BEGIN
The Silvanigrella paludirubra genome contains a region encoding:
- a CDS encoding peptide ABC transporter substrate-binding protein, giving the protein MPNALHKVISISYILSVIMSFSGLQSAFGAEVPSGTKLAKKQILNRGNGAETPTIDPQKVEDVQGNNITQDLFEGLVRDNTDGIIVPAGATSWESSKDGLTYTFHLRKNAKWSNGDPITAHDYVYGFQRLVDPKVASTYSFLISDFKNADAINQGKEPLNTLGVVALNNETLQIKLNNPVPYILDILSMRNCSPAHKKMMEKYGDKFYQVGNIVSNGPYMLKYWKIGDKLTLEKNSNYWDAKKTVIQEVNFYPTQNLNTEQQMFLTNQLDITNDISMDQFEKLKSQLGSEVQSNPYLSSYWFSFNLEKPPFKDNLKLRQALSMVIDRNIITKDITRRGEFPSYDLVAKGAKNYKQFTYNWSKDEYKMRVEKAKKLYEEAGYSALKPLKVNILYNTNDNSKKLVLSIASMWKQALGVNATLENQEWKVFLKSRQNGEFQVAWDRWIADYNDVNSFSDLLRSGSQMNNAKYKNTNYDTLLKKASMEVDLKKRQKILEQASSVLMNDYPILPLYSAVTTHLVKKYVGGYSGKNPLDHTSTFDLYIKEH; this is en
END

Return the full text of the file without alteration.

The Silvanigrella paludirubra genome contains a region encoding:
- a CDS encoding peptide ABC transporter substrate-binding protein, giving the protein MPNALHKVISISYILSVIMSFSGLQSAFGAEVPSGTKLAKKQILNRGNGAETPTIDPQKVEDVQGNNITQDLFEGLVRDNTDGIIVPAGATSWESSKDGLTYTFHLRKNAKWSNGDPITAHDYVYGFQRLVDPKVASTYSFLISDFKNADAINQGKEPLNTLGVVALNNETLQIKLNNPVPYILDILSMRNCSPAHKKMMEKYGDKFYQVGNIVSNGPYMLKYWKIGDKLTLEKNSNYWDAKKTVIQEVNFYPTQNLNTEQQMFLTNQLDITNDISMDQFEKLKSQLGSEVQSNPYLSSYWFSFNLEKPPFKDNLKLRQALSMVIDRNIITKDITRRGEFPSYDLVAKGAKNYKQFTYNWSKDEYKMRVEKAKKLYEEAGYSALKPLKVNILYNTNDNSKKLVLSIASMWKQALGVNATLENQEWKVFLKSRQNGEFQVAWDRWIADYNDVNSFSDLLRSGSQMNNAKYKNTNYDTLLKKASMEVDLKKRQKILEQASSVLMNDYPILPLYSAVTTHLVKKYVGGYSGKNPLDHTSTFDLYIKEH; this is en